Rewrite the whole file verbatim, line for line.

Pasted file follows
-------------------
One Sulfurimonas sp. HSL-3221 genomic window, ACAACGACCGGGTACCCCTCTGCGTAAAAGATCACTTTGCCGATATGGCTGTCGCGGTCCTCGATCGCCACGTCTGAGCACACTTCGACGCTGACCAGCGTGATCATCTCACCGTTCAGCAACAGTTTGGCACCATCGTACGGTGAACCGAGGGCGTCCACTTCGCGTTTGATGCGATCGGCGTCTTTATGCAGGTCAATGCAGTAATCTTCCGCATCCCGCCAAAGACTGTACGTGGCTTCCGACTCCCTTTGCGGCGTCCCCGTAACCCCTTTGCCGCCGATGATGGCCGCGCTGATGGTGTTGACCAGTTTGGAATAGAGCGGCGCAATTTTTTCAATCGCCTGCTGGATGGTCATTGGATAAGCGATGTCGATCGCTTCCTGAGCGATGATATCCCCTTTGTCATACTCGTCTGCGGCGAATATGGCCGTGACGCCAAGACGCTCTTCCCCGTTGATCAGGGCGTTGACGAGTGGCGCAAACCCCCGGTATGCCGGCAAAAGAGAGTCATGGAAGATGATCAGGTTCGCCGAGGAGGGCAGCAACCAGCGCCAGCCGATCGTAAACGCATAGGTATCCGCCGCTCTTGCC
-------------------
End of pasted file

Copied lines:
One Sulfurimonas sp. HSL-3221 genomic window, ACAACGACCGGGTACCCCTCTGCGTAAAAGATCACTTTGCCGATATGGCTGTCGCGGTCCTCGATCGCCACGTCTGAGCACACTTCGACGCTGACCAGCGTGATCATCTCACCGTTCAGCAACAGTTTGGCACCATCGTACGGTGAACCGAGGGCGTCCACTTCGCGTTTGATGCGATCGGCGTCTTTATGCAGGTCAATGCAGTAATCTTCCGCATCCCGCCAAAGACTGTACGTGGCTTCCGACTCCCTTTGCGGCGTCCCCGTAACCCCTTTGCCGCCGATGATGGCCGCGCTGATGGTGTTGACCAGTTTGGAATAGAGCGGCGCAATTTTTTCAATCGCCTGCTGGATGGTCATTGGATAAGCGATGTCGATCGCTTCCTGAGCGATGATATCCCCTTTGTCATACTCGTCTGCGGCGAATATGGCCGTGACGCCAAGACGCTCTTCCCCGTTGATCAGGGCGTTGACGAGTGGCGCAAACCCCCGGTATGCCGGCAAAAGAGAGTCATGGAAGATGATCAGGTTCGCCGAGGAGGGCAGCAACCAGCGCCAGCCGATCGTAAACGCATAGGTATCCGCCGCTCTTGCC